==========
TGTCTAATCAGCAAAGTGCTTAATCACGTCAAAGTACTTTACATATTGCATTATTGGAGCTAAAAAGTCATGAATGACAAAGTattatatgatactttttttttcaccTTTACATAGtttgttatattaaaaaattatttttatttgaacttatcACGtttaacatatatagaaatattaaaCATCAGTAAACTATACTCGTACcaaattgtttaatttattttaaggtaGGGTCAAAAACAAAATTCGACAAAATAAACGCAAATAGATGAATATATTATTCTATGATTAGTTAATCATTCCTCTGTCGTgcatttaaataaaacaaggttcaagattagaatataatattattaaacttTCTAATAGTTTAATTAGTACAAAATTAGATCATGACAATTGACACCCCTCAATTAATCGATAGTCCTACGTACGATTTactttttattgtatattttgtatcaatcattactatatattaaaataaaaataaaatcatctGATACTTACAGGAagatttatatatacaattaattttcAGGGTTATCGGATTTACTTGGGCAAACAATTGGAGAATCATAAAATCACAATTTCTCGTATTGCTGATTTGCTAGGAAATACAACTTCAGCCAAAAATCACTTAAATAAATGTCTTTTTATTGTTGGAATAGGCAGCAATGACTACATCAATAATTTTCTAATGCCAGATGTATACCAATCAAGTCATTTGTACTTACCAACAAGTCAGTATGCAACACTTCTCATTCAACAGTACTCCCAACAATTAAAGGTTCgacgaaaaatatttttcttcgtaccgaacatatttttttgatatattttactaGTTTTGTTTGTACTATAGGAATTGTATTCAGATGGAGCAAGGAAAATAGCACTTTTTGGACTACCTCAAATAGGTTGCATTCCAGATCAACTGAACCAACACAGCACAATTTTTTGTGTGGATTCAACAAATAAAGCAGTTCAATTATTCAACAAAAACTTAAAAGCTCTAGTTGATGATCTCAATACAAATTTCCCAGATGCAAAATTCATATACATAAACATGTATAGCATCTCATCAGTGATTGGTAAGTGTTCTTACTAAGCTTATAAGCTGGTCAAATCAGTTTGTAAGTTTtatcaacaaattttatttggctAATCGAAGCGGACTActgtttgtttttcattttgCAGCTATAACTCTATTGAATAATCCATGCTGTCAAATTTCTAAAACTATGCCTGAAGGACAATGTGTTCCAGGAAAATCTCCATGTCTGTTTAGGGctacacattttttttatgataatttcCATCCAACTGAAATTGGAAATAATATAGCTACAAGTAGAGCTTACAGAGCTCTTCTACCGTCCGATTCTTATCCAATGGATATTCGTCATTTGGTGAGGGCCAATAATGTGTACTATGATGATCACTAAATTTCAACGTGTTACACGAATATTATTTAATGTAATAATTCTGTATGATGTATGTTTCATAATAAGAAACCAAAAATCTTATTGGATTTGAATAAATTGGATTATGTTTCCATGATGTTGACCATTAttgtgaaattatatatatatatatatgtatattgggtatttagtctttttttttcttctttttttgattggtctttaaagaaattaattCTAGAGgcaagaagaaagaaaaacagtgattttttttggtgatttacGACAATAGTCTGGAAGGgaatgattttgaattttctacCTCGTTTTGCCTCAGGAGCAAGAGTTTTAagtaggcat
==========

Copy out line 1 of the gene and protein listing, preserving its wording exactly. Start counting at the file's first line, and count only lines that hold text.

TGTCTAATCAGCAAAGTGCTTAATCACGTCAAAGTACTTTACATATTGCATTATTGGAGCTAAAAAGTCATGAATGACAAAGTattatatgatactttttttttcaccTTTACATAGtttgttatattaaaaaattatttttatttgaacttatcACGtttaacatatatagaaatattaaaCATCAGTAAACTATACTCGTACcaaattgtttaatttattttaaggtaGGGTCAAAAACAAAATTCGACAAAATAAACGCAAATAGATGAATATATTATTCTATGATTAGTTAATCATTCCTCTGTCGTgcatttaaataaaacaaggttcaagattagaatataatattattaaacttTCTAATAGTTTAATTAGTACAAAATTAGATCATGACAATTGACACCCCTCAATTAATCGATAGTCCTACGTACGATTTactttttattgtatattttgtatcaatcattactatatattaaaataaaaataaaatcatctGATACTTACAGGAagatttatatatacaattaattttcAGGGTTATCGGATTTACTTGGGCAAACAATTGGAGAATCATAAAATCACAATTTCTCGTATTGCTGATTTGCTAGGAAATACAACTTCAGCCAAAAATCACTTAAATAAATGTCTTTTTATTGTTGGAATAGGCAGCAATGACTACATCAATAATTTTCTAATGCCAGATGTATACCAATCAAGTCATTTGTACTTACCAACAAGTCAGTATGCAACACTTCTCATTCAACAGTACTCCCAACAATTAAAGGTTCgacgaaaaatatttttcttcgtaccgaacatatttttttgatatattttactaGTTTTGTTTGTACTATAGGAATTGTATTCAGATGGAGCAAGGAAAATAGCACTTTTTGGACTACCTCAAATAGGTTGCATTCCAGATCAACTGAACCAACACAGCACAATTTTTTGTGTGGATTCAACAAATAAAGCAGTTCAATTATTCAACAAAAACTTAAAAGCTCTAGTTGATGATCTCAATACAAATTTCCCAGATGCAAAATTCATATACATAAACATGTATAGCATCTCATCAGTGATTGGTAAGTGTTCTTACTAAGCTTATAAGCTGGTCAAATCAGTTTGTAAGTTTtatcaacaaattttatttggctAATCGAAGCGGACTActgtttgtttttcattttgCAGCTATAACTCTATTGAATAATCCATGCTGTCAAATTTCTAAAACTATGCCTGAAGGACAATGTGTTCCAGGAAAATCTCCATGTCTGTTTAGGGctacacattttttttatgataatttcCATCCAACTGAAATTGGAAATAATATAGCTACAAGTAGAGCTTACAGAGCTCTTCTACCGTCCGATTCTTATCCAATGGATATTCGTCATTTGGTGAGGGCCAATAATGTGTACTATGATGATCACTAAATTTCAACGTGTTACACGAATATTATTTAATGTAATAATTCTGTATGATGTATGTTTCATAATAAGAAACCAAAAATCTTATTGGATTTGAATAAATTGGATTATGTTTCCATGATGTTGACCATTAttgtgaaattatatatatatatatatgtatattgggtatttagtctttttttttcttctttttttgattggtctttaaagaaattaattCTAGAGgcaagaagaaagaaaaacagtgattttttttggtgatttacGACAATAGTCTGGAAGGgaatgattttgaattttctacCTCGTTTTGCCTCAGGAGCAAGAGTTTTAagtaggcat